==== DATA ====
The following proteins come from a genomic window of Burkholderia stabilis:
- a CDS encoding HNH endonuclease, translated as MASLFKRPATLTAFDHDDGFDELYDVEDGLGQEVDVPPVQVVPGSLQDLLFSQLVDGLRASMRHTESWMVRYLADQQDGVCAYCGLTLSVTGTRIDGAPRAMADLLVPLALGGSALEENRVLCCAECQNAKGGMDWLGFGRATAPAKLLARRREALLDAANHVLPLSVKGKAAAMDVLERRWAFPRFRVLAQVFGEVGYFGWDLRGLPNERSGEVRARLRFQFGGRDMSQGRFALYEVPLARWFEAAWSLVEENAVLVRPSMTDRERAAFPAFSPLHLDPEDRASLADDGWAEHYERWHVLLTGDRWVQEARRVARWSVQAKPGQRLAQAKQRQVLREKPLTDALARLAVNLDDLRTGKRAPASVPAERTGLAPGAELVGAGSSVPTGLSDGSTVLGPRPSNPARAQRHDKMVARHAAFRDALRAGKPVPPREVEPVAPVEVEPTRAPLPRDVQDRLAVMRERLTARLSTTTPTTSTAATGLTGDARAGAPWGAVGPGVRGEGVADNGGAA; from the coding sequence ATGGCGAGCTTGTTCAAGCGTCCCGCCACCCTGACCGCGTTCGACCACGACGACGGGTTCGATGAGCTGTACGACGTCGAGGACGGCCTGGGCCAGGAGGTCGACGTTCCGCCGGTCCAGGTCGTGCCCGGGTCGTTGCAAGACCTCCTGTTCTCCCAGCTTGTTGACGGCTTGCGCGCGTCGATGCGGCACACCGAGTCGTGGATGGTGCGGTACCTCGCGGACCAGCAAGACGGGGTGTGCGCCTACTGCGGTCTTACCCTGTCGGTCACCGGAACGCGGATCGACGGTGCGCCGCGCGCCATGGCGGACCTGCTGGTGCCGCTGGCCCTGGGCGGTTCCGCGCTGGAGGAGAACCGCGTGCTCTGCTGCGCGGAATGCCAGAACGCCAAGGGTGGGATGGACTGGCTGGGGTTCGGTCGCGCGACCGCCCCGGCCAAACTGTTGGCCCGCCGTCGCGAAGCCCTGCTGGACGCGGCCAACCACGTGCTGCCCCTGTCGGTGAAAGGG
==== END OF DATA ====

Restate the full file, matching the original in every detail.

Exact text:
The following proteins come from a genomic window of Burkholderia stabilis:
- a CDS encoding HNH endonuclease, translated as MASLFKRPATLTAFDHDDGFDELYDVEDGLGQEVDVPPVQVVPGSLQDLLFSQLVDGLRASMRHTESWMVRYLADQQDGVCAYCGLTLSVTGTRIDGAPRAMADLLVPLALGGSALEENRVLCCAECQNAKGGMDWLGFGRATAPAKLLARRREALLDAANHVLPLSVKGKAAAMDVLERRWAFPRFRVLAQVFGEVGYFGWDLRGLPNERSGEVRARLRFQFGGRDMSQGRFALYEVPLARWFEAAWSLVEENAVLVRPSMTDRERAAFPAFSPLHLDPEDRASLADDGWAEHYERWHVLLTGDRWVQEARRVARWSVQAKPGQRLAQAKQRQVLREKPLTDALARLAVNLDDLRTGKRAPASVPAERTGLAPGAELVGAGSSVPTGLSDGSTVLGPRPSNPARAQRHDKMVARHAAFRDALRAGKPVPPREVEPVAPVEVEPTRAPLPRDVQDRLAVMRERLTARLSTTTPTTSTAATGLTGDARAGAPWGAVGPGVRGEGVADNGGAA; from the coding sequence ATGGCGAGCTTGTTCAAGCGTCCCGCCACCCTGACCGCGTTCGACCACGACGACGGGTTCGATGAGCTGTACGACGTCGAGGACGGCCTGGGCCAGGAGGTCGACGTTCCGCCGGTCCAGGTCGTGCCCGGGTCGTTGCAAGACCTCCTGTTCTCCCAGCTTGTTGACGGCTTGCGCGCGTCGATGCGGCACACCGAGTCGTGGATGGTGCGGTACCTCGCGGACCAGCAAGACGGGGTGTGCGCCTACTGCGGTCTTACCCTGTCGGTCACCGGAACGCGGATCGACGGTGCGCCGCGCGCCATGGCGGACCTGCTGGTGCCGCTGGCCCTGGGCGGTTCCGCGCTGGAGGAGAACCGCGTGCTCTGCTGCGCGGAATGCCAGAACGCCAAGGGTGGGATGGACTGGCTGGGGTTCGGTCGCGCGACCGCCCCGGCCAAACTGTTGGCCCGCCGTCGCGAAGCCCTGCTGGACGCGGCCAACCACGTGCTGCCCCTGTCGGTGAAAGGG